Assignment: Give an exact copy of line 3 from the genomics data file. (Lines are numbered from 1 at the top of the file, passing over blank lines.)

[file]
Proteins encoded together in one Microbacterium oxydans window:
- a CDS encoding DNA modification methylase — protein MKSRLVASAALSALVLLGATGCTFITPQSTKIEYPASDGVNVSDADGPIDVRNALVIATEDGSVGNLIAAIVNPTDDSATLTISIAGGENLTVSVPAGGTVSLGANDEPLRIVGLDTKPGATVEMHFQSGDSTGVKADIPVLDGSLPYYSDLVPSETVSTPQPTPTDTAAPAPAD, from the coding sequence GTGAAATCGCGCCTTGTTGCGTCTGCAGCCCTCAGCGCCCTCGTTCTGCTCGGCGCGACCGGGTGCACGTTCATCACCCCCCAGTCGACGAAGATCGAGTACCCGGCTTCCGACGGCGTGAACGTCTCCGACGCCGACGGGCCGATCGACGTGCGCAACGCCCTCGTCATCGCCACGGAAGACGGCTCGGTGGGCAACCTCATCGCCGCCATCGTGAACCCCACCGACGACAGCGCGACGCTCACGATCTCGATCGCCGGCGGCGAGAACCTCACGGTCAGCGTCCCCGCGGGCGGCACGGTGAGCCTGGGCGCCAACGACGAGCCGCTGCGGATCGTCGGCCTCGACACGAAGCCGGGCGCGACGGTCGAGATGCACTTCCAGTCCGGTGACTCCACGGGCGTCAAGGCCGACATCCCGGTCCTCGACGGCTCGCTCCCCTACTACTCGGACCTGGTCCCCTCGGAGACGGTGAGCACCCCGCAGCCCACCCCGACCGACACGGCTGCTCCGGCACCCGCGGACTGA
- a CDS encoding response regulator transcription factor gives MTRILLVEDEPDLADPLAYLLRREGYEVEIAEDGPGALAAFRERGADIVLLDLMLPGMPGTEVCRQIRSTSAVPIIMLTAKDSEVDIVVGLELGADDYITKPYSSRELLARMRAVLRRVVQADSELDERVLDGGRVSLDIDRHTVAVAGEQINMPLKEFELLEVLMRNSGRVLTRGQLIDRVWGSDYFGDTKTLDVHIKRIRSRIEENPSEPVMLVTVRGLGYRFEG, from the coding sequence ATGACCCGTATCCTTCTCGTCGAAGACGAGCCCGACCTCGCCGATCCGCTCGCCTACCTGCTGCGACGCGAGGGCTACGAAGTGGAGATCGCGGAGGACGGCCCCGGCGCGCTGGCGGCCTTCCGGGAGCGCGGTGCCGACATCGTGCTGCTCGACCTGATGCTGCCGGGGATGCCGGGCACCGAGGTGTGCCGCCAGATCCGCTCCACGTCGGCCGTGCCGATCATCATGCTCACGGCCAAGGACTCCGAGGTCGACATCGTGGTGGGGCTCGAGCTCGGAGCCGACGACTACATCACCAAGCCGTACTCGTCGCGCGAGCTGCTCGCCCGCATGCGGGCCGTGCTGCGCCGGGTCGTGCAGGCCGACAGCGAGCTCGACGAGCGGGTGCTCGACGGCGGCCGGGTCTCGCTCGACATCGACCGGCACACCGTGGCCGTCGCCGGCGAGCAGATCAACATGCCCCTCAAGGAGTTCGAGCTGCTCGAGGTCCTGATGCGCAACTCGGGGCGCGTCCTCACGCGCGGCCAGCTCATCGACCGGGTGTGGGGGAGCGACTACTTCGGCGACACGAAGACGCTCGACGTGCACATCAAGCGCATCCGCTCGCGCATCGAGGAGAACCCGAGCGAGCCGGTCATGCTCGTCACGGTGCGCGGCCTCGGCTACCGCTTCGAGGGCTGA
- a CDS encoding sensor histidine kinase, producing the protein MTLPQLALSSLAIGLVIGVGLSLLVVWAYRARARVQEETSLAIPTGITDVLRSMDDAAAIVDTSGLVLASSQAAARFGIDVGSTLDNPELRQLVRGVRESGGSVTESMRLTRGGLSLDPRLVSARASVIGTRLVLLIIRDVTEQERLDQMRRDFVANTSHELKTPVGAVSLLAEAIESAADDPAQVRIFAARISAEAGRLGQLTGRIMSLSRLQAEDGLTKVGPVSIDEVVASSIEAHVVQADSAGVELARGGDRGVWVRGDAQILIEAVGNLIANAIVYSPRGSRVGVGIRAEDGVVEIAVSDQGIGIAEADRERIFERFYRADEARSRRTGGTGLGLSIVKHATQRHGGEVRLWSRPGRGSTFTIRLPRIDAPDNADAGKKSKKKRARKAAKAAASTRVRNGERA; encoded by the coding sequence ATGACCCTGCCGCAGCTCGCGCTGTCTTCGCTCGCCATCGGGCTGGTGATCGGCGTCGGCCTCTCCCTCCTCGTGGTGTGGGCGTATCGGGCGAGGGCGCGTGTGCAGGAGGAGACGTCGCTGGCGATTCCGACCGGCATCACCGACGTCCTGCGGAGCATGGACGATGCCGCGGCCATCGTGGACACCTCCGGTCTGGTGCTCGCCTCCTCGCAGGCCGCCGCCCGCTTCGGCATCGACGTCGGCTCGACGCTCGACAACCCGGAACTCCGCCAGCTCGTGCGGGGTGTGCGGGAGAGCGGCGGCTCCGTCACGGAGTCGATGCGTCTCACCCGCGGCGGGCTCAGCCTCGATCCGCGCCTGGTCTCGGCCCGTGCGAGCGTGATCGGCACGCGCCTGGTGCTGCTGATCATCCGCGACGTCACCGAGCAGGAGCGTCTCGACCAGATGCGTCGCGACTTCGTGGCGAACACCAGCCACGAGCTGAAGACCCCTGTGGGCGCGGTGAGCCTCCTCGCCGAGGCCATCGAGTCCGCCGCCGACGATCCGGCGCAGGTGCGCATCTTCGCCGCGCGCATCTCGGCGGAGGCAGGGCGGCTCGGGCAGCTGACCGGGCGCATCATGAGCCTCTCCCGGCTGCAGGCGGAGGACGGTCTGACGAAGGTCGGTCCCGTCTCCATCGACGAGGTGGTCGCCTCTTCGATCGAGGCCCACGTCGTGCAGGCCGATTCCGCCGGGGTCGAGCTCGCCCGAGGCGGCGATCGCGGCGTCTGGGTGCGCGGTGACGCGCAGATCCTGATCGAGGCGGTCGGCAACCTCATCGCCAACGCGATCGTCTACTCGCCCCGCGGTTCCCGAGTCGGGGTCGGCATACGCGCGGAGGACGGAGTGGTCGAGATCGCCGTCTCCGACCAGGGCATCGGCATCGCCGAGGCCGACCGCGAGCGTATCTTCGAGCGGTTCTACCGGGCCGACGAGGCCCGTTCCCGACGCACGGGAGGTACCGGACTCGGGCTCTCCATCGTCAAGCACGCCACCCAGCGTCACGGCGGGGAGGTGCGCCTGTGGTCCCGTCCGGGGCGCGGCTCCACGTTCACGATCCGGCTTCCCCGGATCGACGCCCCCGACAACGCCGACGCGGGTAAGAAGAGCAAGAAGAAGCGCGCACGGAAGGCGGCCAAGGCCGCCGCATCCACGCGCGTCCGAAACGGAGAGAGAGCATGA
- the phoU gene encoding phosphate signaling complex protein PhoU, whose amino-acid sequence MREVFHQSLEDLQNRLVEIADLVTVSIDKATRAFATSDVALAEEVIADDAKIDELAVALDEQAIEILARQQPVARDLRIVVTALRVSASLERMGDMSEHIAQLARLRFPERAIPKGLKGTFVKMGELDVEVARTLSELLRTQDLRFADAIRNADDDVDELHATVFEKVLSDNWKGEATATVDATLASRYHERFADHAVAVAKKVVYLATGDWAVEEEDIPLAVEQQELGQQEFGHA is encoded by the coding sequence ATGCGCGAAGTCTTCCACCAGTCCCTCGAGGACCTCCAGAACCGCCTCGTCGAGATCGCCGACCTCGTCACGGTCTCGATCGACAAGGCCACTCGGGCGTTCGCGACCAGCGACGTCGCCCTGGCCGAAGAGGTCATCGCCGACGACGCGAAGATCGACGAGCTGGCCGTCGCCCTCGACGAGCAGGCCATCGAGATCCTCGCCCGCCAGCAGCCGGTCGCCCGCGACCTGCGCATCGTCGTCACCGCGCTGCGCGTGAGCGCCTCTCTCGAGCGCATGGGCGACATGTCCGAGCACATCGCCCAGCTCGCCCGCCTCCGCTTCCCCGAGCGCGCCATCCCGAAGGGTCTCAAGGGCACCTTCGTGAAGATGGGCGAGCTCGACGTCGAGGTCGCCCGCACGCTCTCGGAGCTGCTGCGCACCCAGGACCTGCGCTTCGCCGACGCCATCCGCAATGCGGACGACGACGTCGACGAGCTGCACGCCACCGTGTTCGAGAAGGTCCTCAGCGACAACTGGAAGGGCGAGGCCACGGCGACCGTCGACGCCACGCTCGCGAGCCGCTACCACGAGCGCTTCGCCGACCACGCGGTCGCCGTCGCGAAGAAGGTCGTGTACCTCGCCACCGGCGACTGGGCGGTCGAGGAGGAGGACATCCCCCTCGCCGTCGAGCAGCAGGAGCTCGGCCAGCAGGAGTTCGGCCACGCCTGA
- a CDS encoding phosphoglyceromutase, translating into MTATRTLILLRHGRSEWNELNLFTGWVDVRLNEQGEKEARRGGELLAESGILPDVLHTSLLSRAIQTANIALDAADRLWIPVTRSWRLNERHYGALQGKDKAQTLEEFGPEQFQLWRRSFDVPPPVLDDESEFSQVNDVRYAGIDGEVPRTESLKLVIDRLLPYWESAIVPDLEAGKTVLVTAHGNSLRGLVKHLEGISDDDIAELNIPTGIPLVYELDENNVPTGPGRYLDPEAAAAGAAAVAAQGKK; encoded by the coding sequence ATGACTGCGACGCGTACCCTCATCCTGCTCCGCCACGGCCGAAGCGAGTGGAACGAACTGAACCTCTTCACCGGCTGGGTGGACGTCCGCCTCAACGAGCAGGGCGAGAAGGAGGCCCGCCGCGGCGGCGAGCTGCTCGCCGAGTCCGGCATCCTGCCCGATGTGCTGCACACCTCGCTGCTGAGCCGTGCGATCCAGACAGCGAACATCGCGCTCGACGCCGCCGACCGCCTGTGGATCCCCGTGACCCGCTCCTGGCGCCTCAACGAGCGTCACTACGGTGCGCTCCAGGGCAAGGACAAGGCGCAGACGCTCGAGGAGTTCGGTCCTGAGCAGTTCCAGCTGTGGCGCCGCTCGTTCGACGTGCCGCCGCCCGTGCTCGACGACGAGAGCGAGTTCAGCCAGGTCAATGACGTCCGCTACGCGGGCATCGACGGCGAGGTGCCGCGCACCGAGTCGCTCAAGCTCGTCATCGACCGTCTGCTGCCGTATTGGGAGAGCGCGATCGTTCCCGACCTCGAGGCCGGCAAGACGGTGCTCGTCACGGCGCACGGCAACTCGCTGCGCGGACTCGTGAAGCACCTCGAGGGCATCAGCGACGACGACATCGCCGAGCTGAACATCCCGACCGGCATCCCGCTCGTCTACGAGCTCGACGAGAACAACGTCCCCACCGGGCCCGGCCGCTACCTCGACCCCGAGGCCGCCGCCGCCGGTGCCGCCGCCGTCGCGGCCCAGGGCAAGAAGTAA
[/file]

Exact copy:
- a CDS encoding response regulator transcription factor gives MTRILLVEDEPDLADPLAYLLRREGYEVEIAEDGPGALAAFRERGADIVLLDLMLPGMPGTEVCRQIRSTSAVPIIMLTAKDSEVDIVVGLELGADDYITKPYSSRELLARMRAVLRRVVQADSELDERVLDGGRVSLDIDRHTVAVAGEQINMPLKEFELLEVLMRNSGRVLTRGQLIDRVWGSDYFGDTKTLDVHIKRIRSRIEENPSEPVMLVTVRGLGYRFEG, from the coding sequence ATGACCCGTATCCTTCTCGTCGAAGACGAGCCCGACCTCGCCGATCCGCTCGCCTACCTGCTGCGACGCGAGGGCTACGAAGTGGAGATCGCGGAGGACGGCCCCGGCGCGCTGGCGGCCTTCCGGGAGCGCGGTGCCGACATCGTGCTGCTCGACCTGATGCTGCCGGGGATGCCGGGCACCGAGGTGTGCCGCCAGATCCGCTCCACGTCGGCCGTGCCGATCATCATGCTCACGGCCAAGGACTCCGAGGTCGACATCGTGGTGGGGCTCGAGCTCGGAGCCGACGACTACATCACCAAGCCGTACTCGTCGCGCGAGCTGCTCGCCCGCATGCGGGCCGTGCTGCGCCGGGTCGTGCAGGCCGACAGCGAGCTCGACGAGCGGGTGCTCGACGGCGGCCGGGTCTCGCTCGACATCGACCGGCACACCGTGGCCGTCGCCGGCGAGCAGATCAACATGCCCCTCAAGGAGTTCGAGCTGCTCGAGGTCCTGATGCGCAACTCGGGGCGCGTCCTCACGCGCGGCCAGCTCATCGACCGGGTGTGGGGGAGCGACTACTTCGGCGACACGAAGACGCTCGACGTGCACATCAAGCGCATCCGCTCGCGCATCGAGGAGAACCCGAGCGAGCCGGTCATGCTCGTCACGGTGCGCGGCCTCGGCTACCGCTTCGAGGGCTGA